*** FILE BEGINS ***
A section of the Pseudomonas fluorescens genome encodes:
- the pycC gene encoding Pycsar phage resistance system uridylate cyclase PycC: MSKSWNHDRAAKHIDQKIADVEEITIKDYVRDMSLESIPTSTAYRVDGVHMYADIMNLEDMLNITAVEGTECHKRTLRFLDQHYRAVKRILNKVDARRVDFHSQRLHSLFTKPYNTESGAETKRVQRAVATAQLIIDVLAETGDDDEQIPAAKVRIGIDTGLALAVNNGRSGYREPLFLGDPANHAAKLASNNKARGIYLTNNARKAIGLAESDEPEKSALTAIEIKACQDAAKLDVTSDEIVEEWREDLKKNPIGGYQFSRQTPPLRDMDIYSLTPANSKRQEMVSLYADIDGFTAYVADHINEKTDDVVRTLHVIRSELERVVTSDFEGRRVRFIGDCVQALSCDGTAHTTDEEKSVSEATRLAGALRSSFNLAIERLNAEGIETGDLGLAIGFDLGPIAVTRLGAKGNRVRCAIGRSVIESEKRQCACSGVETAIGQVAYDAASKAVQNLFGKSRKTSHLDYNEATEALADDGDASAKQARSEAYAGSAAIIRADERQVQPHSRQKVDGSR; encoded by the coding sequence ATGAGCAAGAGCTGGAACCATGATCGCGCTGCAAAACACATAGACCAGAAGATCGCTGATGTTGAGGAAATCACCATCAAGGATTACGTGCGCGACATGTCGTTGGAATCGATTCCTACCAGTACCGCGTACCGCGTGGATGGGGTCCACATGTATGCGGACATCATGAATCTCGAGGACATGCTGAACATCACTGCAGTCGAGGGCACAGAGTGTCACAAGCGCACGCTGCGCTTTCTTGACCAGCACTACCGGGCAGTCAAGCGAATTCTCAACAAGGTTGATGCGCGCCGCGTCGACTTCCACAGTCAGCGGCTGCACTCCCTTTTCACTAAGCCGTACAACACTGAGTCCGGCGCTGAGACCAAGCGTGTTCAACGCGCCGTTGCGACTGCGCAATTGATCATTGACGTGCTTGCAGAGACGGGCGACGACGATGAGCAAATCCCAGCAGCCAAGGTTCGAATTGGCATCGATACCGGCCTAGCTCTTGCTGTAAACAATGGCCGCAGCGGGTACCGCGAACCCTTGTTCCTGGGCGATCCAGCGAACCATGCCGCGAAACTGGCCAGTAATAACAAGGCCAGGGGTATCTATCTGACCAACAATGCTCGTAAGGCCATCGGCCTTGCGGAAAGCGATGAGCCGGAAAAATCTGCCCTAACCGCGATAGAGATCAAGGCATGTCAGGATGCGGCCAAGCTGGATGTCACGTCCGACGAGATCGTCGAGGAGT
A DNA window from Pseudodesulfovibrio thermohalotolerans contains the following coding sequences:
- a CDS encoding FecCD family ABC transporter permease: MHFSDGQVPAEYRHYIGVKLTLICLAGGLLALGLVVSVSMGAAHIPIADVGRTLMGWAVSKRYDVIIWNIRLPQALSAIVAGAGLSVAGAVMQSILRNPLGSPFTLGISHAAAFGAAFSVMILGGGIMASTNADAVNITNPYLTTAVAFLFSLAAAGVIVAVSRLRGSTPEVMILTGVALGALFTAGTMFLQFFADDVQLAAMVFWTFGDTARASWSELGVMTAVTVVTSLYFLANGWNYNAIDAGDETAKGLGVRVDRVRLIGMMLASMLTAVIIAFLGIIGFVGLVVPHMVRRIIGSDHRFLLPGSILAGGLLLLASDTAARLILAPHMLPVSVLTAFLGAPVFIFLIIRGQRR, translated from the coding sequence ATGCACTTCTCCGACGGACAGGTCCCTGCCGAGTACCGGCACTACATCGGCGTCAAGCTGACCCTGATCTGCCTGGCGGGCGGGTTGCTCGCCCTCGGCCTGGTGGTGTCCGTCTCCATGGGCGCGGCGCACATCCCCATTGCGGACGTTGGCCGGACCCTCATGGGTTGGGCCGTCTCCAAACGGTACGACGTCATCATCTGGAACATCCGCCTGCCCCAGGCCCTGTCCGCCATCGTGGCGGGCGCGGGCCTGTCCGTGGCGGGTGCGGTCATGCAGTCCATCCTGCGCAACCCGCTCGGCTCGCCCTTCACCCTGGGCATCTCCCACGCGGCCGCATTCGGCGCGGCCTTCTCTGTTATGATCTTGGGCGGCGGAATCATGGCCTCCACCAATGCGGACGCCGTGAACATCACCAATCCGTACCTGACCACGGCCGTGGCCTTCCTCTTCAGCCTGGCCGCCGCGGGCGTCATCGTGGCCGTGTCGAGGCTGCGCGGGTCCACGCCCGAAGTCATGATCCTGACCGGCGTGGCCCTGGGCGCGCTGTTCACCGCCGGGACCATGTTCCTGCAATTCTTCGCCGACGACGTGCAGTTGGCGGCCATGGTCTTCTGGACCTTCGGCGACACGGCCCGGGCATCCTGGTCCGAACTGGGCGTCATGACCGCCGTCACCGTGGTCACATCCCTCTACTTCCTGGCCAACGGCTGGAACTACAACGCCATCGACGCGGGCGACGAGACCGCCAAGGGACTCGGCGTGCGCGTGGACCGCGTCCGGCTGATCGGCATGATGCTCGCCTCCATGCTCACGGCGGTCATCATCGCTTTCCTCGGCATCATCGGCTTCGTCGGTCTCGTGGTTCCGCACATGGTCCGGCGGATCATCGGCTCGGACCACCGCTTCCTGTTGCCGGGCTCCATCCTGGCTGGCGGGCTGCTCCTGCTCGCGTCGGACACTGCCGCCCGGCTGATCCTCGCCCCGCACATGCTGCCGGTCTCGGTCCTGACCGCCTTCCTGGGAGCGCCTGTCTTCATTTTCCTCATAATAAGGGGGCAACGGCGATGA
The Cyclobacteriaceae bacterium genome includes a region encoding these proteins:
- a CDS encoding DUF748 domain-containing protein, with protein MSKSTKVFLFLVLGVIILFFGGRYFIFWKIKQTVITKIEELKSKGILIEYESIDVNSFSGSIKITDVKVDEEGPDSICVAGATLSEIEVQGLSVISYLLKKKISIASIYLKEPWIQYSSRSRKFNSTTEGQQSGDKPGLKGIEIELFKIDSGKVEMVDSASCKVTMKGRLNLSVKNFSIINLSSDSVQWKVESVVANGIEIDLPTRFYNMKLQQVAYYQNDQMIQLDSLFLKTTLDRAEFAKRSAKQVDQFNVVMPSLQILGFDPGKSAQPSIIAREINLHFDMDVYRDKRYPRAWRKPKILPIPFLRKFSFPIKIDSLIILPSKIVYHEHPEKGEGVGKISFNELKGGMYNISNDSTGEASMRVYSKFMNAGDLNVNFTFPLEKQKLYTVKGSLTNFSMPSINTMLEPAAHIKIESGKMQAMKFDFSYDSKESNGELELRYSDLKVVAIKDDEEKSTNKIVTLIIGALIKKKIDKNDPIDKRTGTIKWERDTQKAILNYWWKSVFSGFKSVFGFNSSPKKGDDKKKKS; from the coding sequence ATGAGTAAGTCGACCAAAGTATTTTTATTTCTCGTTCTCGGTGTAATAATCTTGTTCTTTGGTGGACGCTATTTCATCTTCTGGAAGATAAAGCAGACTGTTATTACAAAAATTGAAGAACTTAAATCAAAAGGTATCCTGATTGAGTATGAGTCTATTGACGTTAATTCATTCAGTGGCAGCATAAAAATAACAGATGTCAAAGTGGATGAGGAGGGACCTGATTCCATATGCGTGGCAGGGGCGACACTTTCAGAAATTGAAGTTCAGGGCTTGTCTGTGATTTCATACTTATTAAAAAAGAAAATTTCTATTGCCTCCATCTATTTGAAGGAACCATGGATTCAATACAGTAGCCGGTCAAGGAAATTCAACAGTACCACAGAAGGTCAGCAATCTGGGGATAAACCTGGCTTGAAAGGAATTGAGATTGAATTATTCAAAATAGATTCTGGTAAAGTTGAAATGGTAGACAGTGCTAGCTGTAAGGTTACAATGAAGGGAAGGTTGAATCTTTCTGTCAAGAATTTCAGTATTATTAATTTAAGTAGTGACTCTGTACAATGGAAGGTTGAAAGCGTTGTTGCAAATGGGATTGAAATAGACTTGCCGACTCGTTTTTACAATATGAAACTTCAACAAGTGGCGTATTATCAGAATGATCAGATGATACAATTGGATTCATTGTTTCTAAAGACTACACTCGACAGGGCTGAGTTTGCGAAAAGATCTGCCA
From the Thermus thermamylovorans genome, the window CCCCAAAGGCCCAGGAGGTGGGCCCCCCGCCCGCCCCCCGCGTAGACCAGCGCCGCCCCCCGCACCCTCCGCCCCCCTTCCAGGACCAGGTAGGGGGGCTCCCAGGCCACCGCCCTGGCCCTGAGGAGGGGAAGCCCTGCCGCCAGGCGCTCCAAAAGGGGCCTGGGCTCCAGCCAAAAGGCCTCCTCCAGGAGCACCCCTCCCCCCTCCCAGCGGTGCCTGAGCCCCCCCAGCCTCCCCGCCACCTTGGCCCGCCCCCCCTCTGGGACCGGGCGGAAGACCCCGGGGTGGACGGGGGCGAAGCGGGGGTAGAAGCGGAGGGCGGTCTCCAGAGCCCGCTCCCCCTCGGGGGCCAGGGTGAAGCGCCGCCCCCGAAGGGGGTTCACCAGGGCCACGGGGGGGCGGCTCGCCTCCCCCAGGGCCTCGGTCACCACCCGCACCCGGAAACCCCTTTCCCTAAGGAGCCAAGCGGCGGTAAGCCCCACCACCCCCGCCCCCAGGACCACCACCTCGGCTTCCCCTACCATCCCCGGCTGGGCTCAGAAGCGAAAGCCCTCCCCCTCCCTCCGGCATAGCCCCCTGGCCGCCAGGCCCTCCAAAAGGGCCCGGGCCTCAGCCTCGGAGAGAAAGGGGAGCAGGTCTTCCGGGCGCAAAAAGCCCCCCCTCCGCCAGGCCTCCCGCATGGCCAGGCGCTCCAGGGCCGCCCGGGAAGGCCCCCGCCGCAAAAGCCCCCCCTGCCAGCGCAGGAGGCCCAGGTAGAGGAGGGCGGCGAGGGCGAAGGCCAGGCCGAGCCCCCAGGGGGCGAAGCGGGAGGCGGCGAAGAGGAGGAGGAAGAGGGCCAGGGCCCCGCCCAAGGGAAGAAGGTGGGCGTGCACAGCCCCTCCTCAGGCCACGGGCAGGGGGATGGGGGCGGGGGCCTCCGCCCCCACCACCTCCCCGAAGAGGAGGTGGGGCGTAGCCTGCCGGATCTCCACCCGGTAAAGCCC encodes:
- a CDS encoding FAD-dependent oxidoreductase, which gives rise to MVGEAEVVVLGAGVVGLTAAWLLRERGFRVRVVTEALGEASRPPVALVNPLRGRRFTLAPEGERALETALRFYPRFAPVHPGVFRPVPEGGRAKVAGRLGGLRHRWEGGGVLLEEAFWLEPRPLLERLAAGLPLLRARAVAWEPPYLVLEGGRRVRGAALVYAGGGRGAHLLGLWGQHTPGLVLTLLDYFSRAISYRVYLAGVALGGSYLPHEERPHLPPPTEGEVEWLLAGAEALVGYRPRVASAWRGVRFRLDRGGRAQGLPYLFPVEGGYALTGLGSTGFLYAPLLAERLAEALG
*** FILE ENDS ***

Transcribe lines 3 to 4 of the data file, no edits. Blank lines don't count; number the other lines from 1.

A DNA window from Pseudodesulfovibrio thermohalotolerans contains the following coding sequences:
- a CDS encoding FecCD family ABC transporter permease: MHFSDGQVPAEYRHYIGVKLTLICLAGGLLALGLVVSVSMGAAHIPIADVGRTLMGWAVSKRYDVIIWNIRLPQALSAIVAGAGLSVAGAVMQSILRNPLGSPFTLGISHAAAFGAAFSVMILGGGIMASTNADAVNITNPYLTTAVAFLFSLAAAGVIVAVSRLRGSTPEVMILTGVALGALFTAGTMFLQFFADDVQLAAMVFWTFGDTARASWSELGVMTAVTVVTSLYFLANGWNYNAIDAGDETAKGLGVRVDRVRLIGMMLASMLTAVIIAFLGIIGFVGLVVPHMVRRIIGSDHRFLLPGSILAGGLLLLASDTAARLILAPHMLPVSVLTAFLGAPVFIFLIIRGQRR, translated from the coding sequence ATGCACTTCTCCGACGGACAGGTCCCTGCCGAGTACCGGCACTACATCGGCGTCAAGCTGACCCTGATCTGCCTGGCGGGCGGGTTGCTCGCCCTCGGCCTGGTGGTGTCCGTCTCCATGGGCGCGGCGCACATCCCCATTGCGGACGTTGGCCGGACCCTCATGGGTTGGGCCGTCTCCAAACGGTACGACGTCATCATCTGGAACATCCGCCTGCCCCAGGCCCTGTCCGCCATCGTGGCGGGCGCGGGCCTGTCCGTGGCGGGTGCGGTCATGCAGTCCATCCTGCGCAACCCGCTCGGCTCGCCCTTCACCCTGGGCATCTCCCACGCGGCCGCATTCGGCGCGGCCTTCTCTGTTATGATCTTGGGCGGCGGAATCATGGCCTCCACCAATGCGGACGCCGTGAACATCACCAATCCGTACCTGACCACGGCCGTGGCCTTCCTCTTCAGCCTGGCCGCCGCGGGCGTCATCGTGGCCGTGTCGAGGCTGCGCGGGTCCACGCCCGAAGTCATGATCCTGACCGGCGTGGCCCTGGGCGCGCTGTTCACCGCCGGGACCATGTTCCTGCAATTCTTCGCCGACGACGTGCAGTTGGCGGCCATGGTCTTCTGGACCTTCGGCGACACGGCCCGGGCATCCTGGTCCGAACTGGGCGTCATGACCGCCGTCACCGTGGTCACATCCCTCTACTTCCTGGCCAACGGCTGGAACTACAACGCCATCGACGCGGGCGACGAGACCGCCAAGGGACTCGGCGTGCGCGTGGACCGCGTCCGGCTGATCGGCATGATGCTCGCCTCCATGCTCACGGCGGTCATCATCGCTTTCCTCGGCATCATCGGCTTCGTCGGTCTCGTGGTTCCGCACATGGTCCGGCGGATCATCGGCTCGGACCACCGCTTCCTGTTGCCGGGCTCCATCCTGGCTGGCGGGCTGCTCCTGCTCGCGTCGGACACTGCCGCCCGGCTGATCCTCGCCCCGCACATGCTGCCGGTCTCGGTCCTGACCGCCTTCCTGGGAGCGCCTGTCTTCATTTTCCTCATAATAAGGGGGCAACGGCGATGA